How to build a community
In 2011 I executed a project in the Boston metropolitan area. It was December and the weather was miserable. I was on a never ending project schedule around the planet since a few months and my only personal interest on daily basis was “how do I wake up in the morning”. This question translated into “find good coffee source”.
So on my first morning in the Aloft hotel in Lexington, I woke up, reached for a digital device, and executed a yelp search that read “Find ritual roasters coffee near me.” You see, Ritual is a coffee shop and roasterie in San Francisco which I know and trust so I figured that there is a small chance that someone in the Boston area was actually brewing coffee from these beans.
The first hit was a place with a funny name that was very close to the hotel: “Ride Studio Cafe.” They opened at 7AM and closed at 7PM – a perfect way for me to try and get the morning fix and in case another fix was still needed, return in the early afternoon and get some help until nighttime.
I drove the 2 kilometers from the hotel to the coffee shop in the pouring rain. I expected to find a little quaint New England spot fully focused on the typical smarty-pants student crowd that’s so common in that part of the world. Instead, I walked into a bike shop.
On the left side of the large space is a nice granite counter with pastries, espresso machine, drip coffee brewing contraptions, and what looks like an open kitchen. A Barista welcomed me with a warm smile and asked if she can help. At this point I was focused like a shark with laser beam attached to its head “I need something to help wake me up and I heard you guys sell Ritual coffee.” She nodded and explained that that is only one of the beans that they stock and pointed to other bags from the likes of George Howell and New York’s Grumpy.
This was clearly a weary traveler’s version of heaven and it could not get any better. After brewing me a steaming cup of Grumpy and completely convincing me that this place is going to have to deal with seeing me at least once a day I turned my attention to the rest of the shop and suddenly realized that I’m in a fancy bike shop.
You see, the other side of the space, right of the door if you will, is a Seven Cycles dealership. Right next to the door was one of Seven’s concept bikes, ironically the Berlin model. For a cyclist from Berlin, Germany, this was a sign that this was the right place to be. There were all sorts of Seven Cycles models everywhere – cross bikes, road bikes, mixed titanium and carbon, steel, tandem hanging from the ceiling and a fantastic display of Rapha clothes.
During that business trip I visited the shop on daily basis and enjoyed spending the 4-5 minutes every morning, waiting on the coffee to brew and breathing in the beautiful bikes that were everywhere. After spending a week in the area I flew to the next destination with fond memories and a few new acquaintances.
A year later I was back in the area for another project. This time one of the worst snow storms in Boston area history had just unloaded an ungodly amount of snow and the roads and pavements were all white. I drove from the airport directly to Ride Studio Cafe and tanked on a coffee and had a nice chat with Patria Lanfranchi – one of the owners of the shop. She explained that they organize rides on regular basis and are the biggest Seven dealership in the world.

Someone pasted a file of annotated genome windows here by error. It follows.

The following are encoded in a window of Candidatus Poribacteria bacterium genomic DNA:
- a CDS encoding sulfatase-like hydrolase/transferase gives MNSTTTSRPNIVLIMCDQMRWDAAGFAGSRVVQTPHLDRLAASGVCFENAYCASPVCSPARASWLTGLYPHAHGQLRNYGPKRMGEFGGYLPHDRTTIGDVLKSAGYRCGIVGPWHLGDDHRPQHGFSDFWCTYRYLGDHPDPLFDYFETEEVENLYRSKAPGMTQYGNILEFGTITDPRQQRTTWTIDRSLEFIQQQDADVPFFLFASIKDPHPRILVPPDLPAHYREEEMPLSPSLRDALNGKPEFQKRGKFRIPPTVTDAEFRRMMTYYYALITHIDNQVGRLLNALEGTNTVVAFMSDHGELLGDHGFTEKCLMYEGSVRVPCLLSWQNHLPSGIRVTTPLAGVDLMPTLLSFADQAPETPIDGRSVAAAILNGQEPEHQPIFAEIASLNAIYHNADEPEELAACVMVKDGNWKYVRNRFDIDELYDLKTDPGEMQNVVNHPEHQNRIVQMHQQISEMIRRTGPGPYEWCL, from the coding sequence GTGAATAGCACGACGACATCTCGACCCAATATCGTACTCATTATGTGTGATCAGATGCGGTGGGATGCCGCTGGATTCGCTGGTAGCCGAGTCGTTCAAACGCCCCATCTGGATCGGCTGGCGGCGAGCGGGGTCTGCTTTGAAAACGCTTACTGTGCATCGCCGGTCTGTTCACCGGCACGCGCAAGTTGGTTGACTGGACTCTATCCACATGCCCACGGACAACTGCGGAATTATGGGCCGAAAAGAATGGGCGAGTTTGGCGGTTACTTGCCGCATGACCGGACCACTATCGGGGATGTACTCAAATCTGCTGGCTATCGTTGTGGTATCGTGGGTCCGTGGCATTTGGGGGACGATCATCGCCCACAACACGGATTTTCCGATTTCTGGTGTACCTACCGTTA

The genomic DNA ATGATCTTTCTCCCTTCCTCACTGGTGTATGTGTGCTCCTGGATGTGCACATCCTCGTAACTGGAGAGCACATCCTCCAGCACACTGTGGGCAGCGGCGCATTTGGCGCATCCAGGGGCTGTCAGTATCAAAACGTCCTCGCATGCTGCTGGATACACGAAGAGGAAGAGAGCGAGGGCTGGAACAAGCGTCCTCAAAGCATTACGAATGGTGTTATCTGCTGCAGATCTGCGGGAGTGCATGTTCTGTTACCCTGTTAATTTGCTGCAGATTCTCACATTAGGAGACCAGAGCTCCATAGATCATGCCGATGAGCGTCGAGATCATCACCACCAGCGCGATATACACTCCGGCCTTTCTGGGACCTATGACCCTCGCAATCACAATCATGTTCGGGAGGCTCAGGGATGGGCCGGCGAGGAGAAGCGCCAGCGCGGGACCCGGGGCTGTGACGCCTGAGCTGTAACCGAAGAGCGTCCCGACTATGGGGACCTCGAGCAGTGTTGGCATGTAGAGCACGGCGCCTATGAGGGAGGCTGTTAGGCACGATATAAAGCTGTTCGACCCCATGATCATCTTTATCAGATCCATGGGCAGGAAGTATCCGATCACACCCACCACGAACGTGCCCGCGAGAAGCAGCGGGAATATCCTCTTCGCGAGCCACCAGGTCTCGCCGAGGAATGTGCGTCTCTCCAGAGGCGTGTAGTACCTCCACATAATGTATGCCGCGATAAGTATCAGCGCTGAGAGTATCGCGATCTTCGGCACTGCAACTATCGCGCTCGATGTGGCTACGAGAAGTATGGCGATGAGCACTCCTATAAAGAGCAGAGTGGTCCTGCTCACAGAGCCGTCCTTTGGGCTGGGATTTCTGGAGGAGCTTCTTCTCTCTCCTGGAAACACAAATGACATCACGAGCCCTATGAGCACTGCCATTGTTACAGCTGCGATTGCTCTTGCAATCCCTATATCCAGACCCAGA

The shop is welcoming in every sense of the word. A big table takes the majority of the space in the center of the shop and people, dressed in spandex as well as in business attire occupy its chairs most hours of the day. The table is covered with various bicycle magazines and coffee mugs and the air smells like a mix of bicycle grease and brewed coffee. The decor is minimal with shades of grey dominating colors and the occasional Rapha pink-stripe on the back of the wall.
Patria’s job title is actually co-owner and curator. She is responsible for the amazing and eye-poking selection of bikes on display in the shop. Every visit in the shop meant encountering new creations from the minds of Seven’s customers. In this particular visit I fell in love with an Orange-painted titanium rig that is described in details here. There was also a belt driven, all weather titanium commuter and various models of the newest creation from Seven’s owner – Honey Bicycles. I felt like a kid in a toy store.
The idea behind Ride Studio Cafe is brilliant – create a space in which bike enthusiasts, coffee lovers and the general public can come together in a friendly atmosphere. With the organized rides, the endurance team sponsorship, training and bike tuneups, locals flock to the shop. In all the visits to the shop I never had the feeling that any of the staff members was trying to sell me anything or was irritated by the customers – something that often happens in other bike shops. It felt like they were genuinely happy to see people coming in and were always happy to answer questions, show and explain the bikes on display and see you join the rides. Every time I visited the studio/cafe with friends or co-workers who are not bike enthusiasts, I was told that they loved the studio/cafe and that the place was welcoming.
Maybe it’s the friendly staff? Maybe it’s the decor? The excellent coffee? The carefully curated display? The free wifi? The clean bathrooms? The purified water dispenser that is designed just right to allow you to fill your bike’s water bottle? The friendly mechanic? Or maybe it’s the combination of everything and the fact that good people, like good places and that good people like to hang out with good people and that circle perpetuates itself and before you notice, you have created a community.